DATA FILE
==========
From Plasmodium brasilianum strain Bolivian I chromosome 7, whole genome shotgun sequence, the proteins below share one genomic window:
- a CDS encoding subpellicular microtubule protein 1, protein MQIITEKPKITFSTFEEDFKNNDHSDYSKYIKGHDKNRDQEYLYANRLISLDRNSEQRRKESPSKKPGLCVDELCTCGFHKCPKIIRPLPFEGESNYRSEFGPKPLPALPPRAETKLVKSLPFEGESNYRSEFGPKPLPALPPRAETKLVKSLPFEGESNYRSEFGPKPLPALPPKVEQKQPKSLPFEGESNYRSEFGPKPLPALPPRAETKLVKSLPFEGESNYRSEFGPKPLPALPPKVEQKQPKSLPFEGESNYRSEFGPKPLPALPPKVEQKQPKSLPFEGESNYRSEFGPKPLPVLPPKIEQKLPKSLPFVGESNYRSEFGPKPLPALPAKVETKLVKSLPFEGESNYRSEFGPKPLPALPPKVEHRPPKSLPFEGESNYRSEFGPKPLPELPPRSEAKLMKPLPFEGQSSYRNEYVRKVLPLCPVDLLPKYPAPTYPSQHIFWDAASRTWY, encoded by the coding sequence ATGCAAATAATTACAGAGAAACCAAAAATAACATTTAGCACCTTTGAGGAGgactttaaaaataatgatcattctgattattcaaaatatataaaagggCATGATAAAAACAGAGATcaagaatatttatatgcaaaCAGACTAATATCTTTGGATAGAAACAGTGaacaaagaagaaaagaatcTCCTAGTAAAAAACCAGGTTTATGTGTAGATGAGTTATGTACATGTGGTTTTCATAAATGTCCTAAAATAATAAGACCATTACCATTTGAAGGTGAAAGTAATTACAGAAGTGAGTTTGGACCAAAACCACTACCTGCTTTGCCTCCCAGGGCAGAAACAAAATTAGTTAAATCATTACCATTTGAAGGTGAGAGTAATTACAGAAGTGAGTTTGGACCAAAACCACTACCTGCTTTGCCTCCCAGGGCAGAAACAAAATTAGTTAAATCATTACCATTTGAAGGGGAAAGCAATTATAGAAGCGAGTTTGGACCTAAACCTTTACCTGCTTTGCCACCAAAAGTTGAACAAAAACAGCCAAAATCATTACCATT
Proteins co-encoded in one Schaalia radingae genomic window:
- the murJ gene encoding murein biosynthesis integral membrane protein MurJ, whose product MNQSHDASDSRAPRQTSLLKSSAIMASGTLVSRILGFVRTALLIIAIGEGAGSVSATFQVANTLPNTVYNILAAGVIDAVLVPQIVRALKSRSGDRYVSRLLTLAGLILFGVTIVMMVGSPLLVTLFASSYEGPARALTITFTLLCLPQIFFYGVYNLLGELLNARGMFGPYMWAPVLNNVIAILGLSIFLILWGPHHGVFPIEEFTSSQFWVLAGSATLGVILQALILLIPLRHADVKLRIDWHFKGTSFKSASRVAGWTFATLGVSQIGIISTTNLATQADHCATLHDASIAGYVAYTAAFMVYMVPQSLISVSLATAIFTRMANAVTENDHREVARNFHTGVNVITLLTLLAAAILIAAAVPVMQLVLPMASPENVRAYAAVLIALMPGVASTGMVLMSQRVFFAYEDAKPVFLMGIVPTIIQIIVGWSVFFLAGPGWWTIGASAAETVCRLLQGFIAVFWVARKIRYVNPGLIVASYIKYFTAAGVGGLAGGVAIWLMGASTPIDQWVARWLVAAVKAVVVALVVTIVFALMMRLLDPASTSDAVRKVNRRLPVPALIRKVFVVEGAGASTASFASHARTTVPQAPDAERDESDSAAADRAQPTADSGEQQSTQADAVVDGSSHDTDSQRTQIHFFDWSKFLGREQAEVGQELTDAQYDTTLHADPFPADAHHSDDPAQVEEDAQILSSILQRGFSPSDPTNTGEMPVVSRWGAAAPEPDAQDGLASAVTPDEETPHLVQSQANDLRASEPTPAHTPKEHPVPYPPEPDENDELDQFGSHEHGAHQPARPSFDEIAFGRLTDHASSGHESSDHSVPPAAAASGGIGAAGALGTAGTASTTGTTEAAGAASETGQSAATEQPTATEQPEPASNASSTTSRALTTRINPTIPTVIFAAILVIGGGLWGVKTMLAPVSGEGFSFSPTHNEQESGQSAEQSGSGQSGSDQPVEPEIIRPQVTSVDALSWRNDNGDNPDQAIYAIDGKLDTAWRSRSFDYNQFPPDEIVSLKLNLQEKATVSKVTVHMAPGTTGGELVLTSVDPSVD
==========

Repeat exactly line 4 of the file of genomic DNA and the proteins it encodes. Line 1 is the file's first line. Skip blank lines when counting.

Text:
- the murJ gene encoding murein biosynthesis integral membrane protein MurJ, whose product MNQSHDASDSRAPRQTSLLKSSAIMASGTLVSRILGFVRTALLIIAIGEGAGSVSATFQVANTLPNTVYNILAAGVIDAVLVPQIVRALKSRSGDRYVSRLLTLAGLILFGVTIVMMVGSPLLVTLFASSYEGPARALTITFTLLCLPQIFFYGVYNLLGELLNARGMFGPYMWAPVLNNVIAILGLSIFLILWGPHHGVFPIEEFTSSQFWVLAGSATLGVILQALILLIPLRHADVKLRIDWHFKGTSFKSASRVAGWTFATLGVSQIGIISTTNLATQADHCATLHDASIAGYVAYTAAFMVYMVPQSLISVSLATAIFTRMANAVTENDHREVARNFHTGVNVITLLTLLAAAILIAAAVPVMQLVLPMASPENVRAYAAVLIALMPGVASTGMVLMSQRVFFAYEDAKPVFLMGIVPTIIQIIVGWSVFFLAGPGWWTIGASAAETVCRLLQGFIAVFWVARKIRYVNPGLIVASYIKYFTAAGVGGLAGGVAIWLMGASTPIDQWVARWLVAAVKAVVVALVVTIVFALMMRLLDPASTSDAVRKVNRRLPVPALIRKVFVVEGAGASTASFASHARTTVPQAPDAERDESDSAAADRAQPTADSGEQQSTQADAVVDGSSHDTDSQRTQIHFFDWSKFLGREQAEVGQELTDAQYDTTLHADPFPADAHHSDDPAQVEEDAQILSSILQRGFSPSDPTNTGEMPVVSRWGAAAPEPDAQDGLASAVTPDEETPHLVQSQANDLRASEPTPAHTPKEHPVPYPPEPDENDELDQFGSHEHGAHQPARPSFDEIAFGRLTDHASSGHESSDHSVPPAAAASGGIGAAGALGTAGTASTTGTTEAAGAASETGQSAATEQPTATEQPEPASNASSTTSRALTTRINPTIPTVIFAAILVIGGGLWGVKTMLAPVSGEGFSFSPTHNEQESGQSAEQSGSGQSGSDQPVEPEIIRPQVTSVDALSWRNDNGDNPDQAIYAIDGKLDTAWRSRSFDYNQFPPDEIVSLKLNLQEKATVSKVTVHMAPGTTGGELVLTSVDPSVD